IPERION HSIntegrating Platforms for the European Research Infrastructure ON Heritage Science

CTinHS Lecture 4 – 2023/24: 

Emma Karoune will deliver the 4th lecture of the 2nd edition of the “Current Topics in Heritage Science”: Open and FAIR Science with a case study from the FAIR Phytoliths project on Thursday, January 25th, at 3.00 pm (CET). 

Open and FAIR Science with a case study from the FAIR Phytoliths project

There is a growing need to implement open science practices in archaeology with requirements from funders for open access outputs and a need to produce more reproducible and accessible research to make it more sustainable for future use. This lecture will introduce you to the main practices of open science and why it is important for all researcher to start moving towards more open working in archaeology. It will include a discussion of the benefits of practising open science as well as touch on the barriers that have to be overcome. There will also be a case study about the FAIR Phytoliths project – this is a project that aimed to assess phytolith data in terms of the FAIR data principles and has formed an open community to tackle implementation of open science practices.

January 25th, 2024 at 3 pm (CET)

You will learn

  • what open science is;
  •  why do open science;
  • benefits of practicing open science;
  • barriers to open science;
  • case study about starting to implement open science.

Key topics we’ll cover

  • open science;
  • open research;
  • open access;
  • reproducibility;
  • FAIR

45 minutes (30 minutes presentation + 15 minutes Q&A)


Emma Karoune is a specialist in Archaeobotany with a PhD from the Institute of Archaeology, University College London. Emma works at The Alan Turing Insitute as a Senior Research Community Manager across multi-domains. She is a core contributor to The Turing Way (an open-source community-led guide to reproducible research). Emma is working closely with the Turing Skills Team to lead a project on Professionalising traditional and modern data science roles. This project is funded by a Skills Policy Award. She is the Principal Investigator on the FAIR Phytolith Project (Historic England and Universitat Pompeu Fabra) funded by EOSC Life. Emma is a Software Sustainability Institute Fellow focusing on promoting a more accessible and inclusive research culture. She is also working with Elixir-UK as a FAIR Data Stewardship Training Fellow to develop training resources for FAIR data management.  Emma works closely with the Open Life Science Programme as a mentor and expert.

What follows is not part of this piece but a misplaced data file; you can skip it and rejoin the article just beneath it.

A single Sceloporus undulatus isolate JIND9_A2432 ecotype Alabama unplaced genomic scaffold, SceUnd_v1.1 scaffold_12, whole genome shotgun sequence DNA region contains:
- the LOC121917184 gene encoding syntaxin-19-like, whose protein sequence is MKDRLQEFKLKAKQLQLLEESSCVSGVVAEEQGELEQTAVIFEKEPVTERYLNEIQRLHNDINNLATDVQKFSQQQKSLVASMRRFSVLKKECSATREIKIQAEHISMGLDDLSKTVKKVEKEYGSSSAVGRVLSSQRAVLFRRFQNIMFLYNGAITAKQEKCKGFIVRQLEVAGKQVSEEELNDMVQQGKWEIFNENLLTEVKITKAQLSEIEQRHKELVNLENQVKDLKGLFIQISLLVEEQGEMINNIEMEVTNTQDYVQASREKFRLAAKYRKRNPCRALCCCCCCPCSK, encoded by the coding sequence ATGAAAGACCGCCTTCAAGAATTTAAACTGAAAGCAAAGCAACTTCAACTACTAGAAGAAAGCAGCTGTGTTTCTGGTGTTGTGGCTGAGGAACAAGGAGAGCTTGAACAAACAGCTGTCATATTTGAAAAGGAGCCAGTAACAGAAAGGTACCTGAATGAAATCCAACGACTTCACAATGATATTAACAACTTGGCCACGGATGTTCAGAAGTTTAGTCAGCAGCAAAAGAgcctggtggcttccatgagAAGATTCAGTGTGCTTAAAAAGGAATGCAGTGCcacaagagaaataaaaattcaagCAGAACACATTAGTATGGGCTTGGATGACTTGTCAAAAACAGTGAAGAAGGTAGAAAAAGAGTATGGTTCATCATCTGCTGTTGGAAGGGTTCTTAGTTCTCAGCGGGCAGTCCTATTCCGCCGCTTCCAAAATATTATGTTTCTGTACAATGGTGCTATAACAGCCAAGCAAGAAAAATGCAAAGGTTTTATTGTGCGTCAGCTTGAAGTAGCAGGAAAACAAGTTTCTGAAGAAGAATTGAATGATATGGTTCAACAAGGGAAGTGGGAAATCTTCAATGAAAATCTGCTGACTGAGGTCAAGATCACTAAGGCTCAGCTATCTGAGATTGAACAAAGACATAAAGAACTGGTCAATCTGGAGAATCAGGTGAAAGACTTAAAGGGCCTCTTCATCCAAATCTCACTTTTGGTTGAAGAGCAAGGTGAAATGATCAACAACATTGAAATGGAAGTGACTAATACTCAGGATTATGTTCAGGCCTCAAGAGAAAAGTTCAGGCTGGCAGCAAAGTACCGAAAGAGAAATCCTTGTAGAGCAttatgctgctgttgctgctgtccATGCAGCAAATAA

Recommended readings

  • Marwick, B. et al. (2017) ‘Open Science in Archaeology’, The SAA Archaeological Record 17(4), pp. 8–14
  • Kansa, E. & Kansa, S.W. (2021) ‘Digital Data and Data Literacy in Archaeology Now and in the New Decade’, Advances in Archaeological Practice 9(1), pp. 81–85. doi:10.1017/aap.2020.55
  • Kansa, E., Kansa, S.W. & Goldstein, L. (2013) ‘On Ethics, Sustainability, and Open Access in Archaeology’, The SAA Archaeological Record 13(4), pp. 15–22
  • Karoune, E. (2022) ‘Assessing Open Science Practices in Phytolith Research’, Open Quaternary 8. doi:10.5334/oq.88
  • Karoune, E., & Plomp, E. (2022). Removing Barriers to Reproducible Research in Archaeology (Version v5). Zenodo: https://doi.org/10.5281/zenodo.732002

Registration form for Lecture 4 – 2023/24